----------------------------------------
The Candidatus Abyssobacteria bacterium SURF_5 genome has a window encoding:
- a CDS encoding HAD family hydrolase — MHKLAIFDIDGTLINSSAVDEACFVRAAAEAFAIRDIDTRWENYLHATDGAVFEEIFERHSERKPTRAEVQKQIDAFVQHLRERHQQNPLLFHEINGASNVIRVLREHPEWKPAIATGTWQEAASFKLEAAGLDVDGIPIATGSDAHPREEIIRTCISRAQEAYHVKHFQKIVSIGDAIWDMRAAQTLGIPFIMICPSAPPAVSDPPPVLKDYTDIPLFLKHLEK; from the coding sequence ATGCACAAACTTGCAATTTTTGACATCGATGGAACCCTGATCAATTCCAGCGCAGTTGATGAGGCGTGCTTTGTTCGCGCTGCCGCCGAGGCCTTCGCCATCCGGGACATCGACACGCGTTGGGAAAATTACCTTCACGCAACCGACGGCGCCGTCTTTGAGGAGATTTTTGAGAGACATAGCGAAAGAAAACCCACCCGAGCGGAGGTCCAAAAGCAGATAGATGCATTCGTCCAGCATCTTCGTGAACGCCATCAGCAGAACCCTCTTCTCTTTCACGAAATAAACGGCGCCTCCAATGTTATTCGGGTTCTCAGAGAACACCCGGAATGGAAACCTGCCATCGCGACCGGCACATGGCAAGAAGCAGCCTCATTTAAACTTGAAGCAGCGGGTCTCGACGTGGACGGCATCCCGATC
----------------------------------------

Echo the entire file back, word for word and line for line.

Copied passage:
The Candidatus Abyssobacteria bacterium SURF_5 genome has a window encoding:
- a CDS encoding HAD family hydrolase — MHKLAIFDIDGTLINSSAVDEACFVRAAAEAFAIRDIDTRWENYLHATDGAVFEEIFERHSERKPTRAEVQKQIDAFVQHLRERHQQNPLLFHEINGASNVIRVLREHPEWKPAIATGTWQEAASFKLEAAGLDVDGIPIATGSDAHPREEIIRTCISRAQEAYHVKHFQKIVSIGDAIWDMRAAQTLGIPFIMICPSAPPAVSDPPPVLKDYTDIPLFLKHLEK; from the coding sequence ATGCACAAACTTGCAATTTTTGACATCGATGGAACCCTGATCAATTCCAGCGCAGTTGATGAGGCGTGCTTTGTTCGCGCTGCCGCCGAGGCCTTCGCCATCCGGGACATCGACACGCGTTGGGAAAATTACCTTCACGCAACCGACGGCGCCGTCTTTGAGGAGATTTTTGAGAGACATAGCGAAAGAAAACCCACCCGAGCGGAGGTCCAAAAGCAGATAGATGCATTCGTCCAGCATCTTCGTGAACGCCATCAGCAGAACCCTCTTCTCTTTCACGAAATAAACGGCGCCTCCAATGTTATTCGGGTTCTCAGAGAACACCCGGAATGGAAACCTGCCATCGCGACCGGCACATGGCAAGAAGCAGCCTCATTTAAACTTGAAGCAGCGGGTCTCGACGTGGACGGCATCCCGATC